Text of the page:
BWW Reviews: THE SEAGULL, Old-School Theatre for the Modern World
By Evan Andrew Mackay, special to BroadwayWorld
Toronto gets one more blast of snow as I settle in at Berkeley Street Theatre Upstairs to watch blustery Chekhov characters spend a summer holiday in the Russian countryside. A group of actors called The Chekhov Collective formed a year ago and began developing this production of The Seagull using the methods of Michael Chekhov, nephew of Anton Chekhov. The Seagull, which is heavy on theme and light on levity, is a self-referential play wherein Chekhov's characters examine what makes good theatre, good art, and good life.
A famous but past-her-prime actress, Irina (co-producer Rena Polley), clashes with her son Konstantin (Riley Gilchrist) who aspires to write "new forms of theatre". He says her conventional plays are boring; she says what he writes is incomprehensible, and she mocks him as he performs for the family at the country estate of her 60-year-old brother Sorin (Greg Ellwand). Only Doctor Dorn (Sean Sullivan) tells Konstantin he likes his play and encourages him to keep writing.
There are overlapping love triangles, young characters impatient for success, and older ones lamenting over missed youth and "What's left of our lives". That most banal creature, the seagull, is a species which engenders feelings of indifference and contempt, rarely admiration and respect - kind of like how people may sometimes feel about artists, lovers, or even family members. Konstantin shoots a seagull and then chides himself for the senseless act. He makes a gift of it to the woman he loves, Nina (Nicole Wilson), a young actress who dreams of fame. Director Peggy Coffey might have mined more nuggets of humour from this play that Chekhov calls a comedy, but you can only laugh so much at the suffering of characters you identify with so strongly.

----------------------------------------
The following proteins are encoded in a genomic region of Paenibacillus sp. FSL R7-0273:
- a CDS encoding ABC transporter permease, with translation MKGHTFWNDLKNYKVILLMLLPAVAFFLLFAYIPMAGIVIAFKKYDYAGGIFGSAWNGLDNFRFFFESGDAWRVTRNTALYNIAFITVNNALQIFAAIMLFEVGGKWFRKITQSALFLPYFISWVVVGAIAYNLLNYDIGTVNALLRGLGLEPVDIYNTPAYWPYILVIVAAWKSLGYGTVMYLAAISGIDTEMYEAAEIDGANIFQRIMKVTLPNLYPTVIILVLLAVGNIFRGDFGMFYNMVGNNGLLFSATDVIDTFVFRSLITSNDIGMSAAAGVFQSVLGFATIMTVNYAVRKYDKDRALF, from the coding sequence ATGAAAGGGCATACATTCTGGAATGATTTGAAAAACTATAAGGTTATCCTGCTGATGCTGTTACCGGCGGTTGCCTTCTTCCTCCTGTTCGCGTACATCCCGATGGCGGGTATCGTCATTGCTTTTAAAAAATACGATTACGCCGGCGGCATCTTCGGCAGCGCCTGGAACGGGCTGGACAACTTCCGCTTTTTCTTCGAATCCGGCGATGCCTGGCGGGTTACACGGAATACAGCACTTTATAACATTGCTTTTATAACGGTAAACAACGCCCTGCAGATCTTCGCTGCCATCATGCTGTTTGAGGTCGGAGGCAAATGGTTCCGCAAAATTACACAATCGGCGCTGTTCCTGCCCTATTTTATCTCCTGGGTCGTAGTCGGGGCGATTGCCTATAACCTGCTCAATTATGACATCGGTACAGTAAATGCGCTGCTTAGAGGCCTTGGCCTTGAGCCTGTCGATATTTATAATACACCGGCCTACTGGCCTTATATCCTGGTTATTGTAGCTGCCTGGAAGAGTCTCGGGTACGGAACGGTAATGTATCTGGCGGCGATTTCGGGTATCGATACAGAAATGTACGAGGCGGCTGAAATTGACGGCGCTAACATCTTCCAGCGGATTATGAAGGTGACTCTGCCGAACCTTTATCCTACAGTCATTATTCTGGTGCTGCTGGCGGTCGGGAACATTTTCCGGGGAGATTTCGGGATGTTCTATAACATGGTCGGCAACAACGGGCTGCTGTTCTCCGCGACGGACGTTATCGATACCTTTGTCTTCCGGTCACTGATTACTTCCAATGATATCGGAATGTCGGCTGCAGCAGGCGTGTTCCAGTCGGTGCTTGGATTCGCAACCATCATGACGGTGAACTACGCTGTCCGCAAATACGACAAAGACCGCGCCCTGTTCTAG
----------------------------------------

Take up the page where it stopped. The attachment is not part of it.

In the last act, set two years after the summer holiday of the first three acts, Ellwand and Wilson do remarkable work in presenting themselves as drastically altered by the passage of time and fortune. The most solid performance is given by Polley, whose portrayal of the atrociously self-absorbed diva repeatedly makes your jaw drop.
The production is low-tech (I could hear the light switch as it was flicked to produce lightning). The lattice-wall set, designed by Rob Gray, and the old-school scene changes (lights dimmed as furniture is shuffled about), are refreshingly gimmick-free. There is a pervading atmosphere of nostalgia to the show, and yet other than the costumes (by Joyce Gunhouse and Judy Cornish of Comrags) everything in this play, with all of its longing and loss, feels current. Only Chekhov could make dissatisfaction so satisfying. It's not the funniest comedy of the year, but The Chekhov Collective gives The Seagull wings.
ABOUT THE AUTHOR
Evan Andrew Mackay writes theatre reviews for Post City Magazines. He is currently seeking a publisher for his first novel and is further developing his latest play, Father Hero Traitor Son (2013), about a war hero with a traitorous son, (not as many laughs as the play about colorectal cancer which he co-wrote and performed in at the 2012 Toronto Fringe Festival). Evan writes drama, prose and humour in any form, and he is a journalist of culture and social justice. Also, he is obsessed with languages.* He has been a regular contributor to Post City Magazine and Nikkei Voice, national newspaper of Japanese Canadians. Raised in the Maritimes, he tends to live in Toronto.